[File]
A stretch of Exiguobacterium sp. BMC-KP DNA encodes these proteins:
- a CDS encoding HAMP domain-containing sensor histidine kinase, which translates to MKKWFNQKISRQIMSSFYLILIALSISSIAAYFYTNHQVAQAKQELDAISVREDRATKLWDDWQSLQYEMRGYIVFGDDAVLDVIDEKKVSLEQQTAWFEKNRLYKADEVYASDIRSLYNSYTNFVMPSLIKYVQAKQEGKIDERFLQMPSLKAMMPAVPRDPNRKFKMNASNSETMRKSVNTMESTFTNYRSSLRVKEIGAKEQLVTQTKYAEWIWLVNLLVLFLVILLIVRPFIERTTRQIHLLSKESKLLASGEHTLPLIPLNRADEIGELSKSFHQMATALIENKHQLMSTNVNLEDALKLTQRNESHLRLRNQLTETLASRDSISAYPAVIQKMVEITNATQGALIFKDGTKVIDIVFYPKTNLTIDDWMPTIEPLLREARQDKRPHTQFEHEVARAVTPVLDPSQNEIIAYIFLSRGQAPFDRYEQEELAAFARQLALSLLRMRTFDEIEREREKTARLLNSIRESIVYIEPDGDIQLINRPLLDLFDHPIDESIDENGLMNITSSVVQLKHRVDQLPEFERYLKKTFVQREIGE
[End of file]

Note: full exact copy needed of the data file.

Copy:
A stretch of Exiguobacterium sp. BMC-KP DNA encodes these proteins:
- a CDS encoding HAMP domain-containing sensor histidine kinase, which translates to MKKWFNQKISRQIMSSFYLILIALSISSIAAYFYTNHQVAQAKQELDAISVREDRATKLWDDWQSLQYEMRGYIVFGDDAVLDVIDEKKVSLEQQTAWFEKNRLYKADEVYASDIRSLYNSYTNFVMPSLIKYVQAKQEGKIDERFLQMPSLKAMMPAVPRDPNRKFKMNASNSETMRKSVNTMESTFTNYRSSLRVKEIGAKEQLVTQTKYAEWIWLVNLLVLFLVILLIVRPFIERTTRQIHLLSKESKLLASGEHTLPLIPLNRADEIGELSKSFHQMATALIENKHQLMSTNVNLEDALKLTQRNESHLRLRNQLTETLASRDSISAYPAVIQKMVEITNATQGALIFKDGTKVIDIVFYPKTNLTIDDWMPTIEPLLREARQDKRPHTQFEHEVARAVTPVLDPSQNEIIAYIFLSRGQAPFDRYEQEELAAFARQLALSLLRMRTFDEIEREREKTARLLNSIRESIVYIEPDGDIQLINRPLLDLFDHPIDESIDENGLMNITSSVVQLKHRVDQLPEFERYLKKTFVQREIGE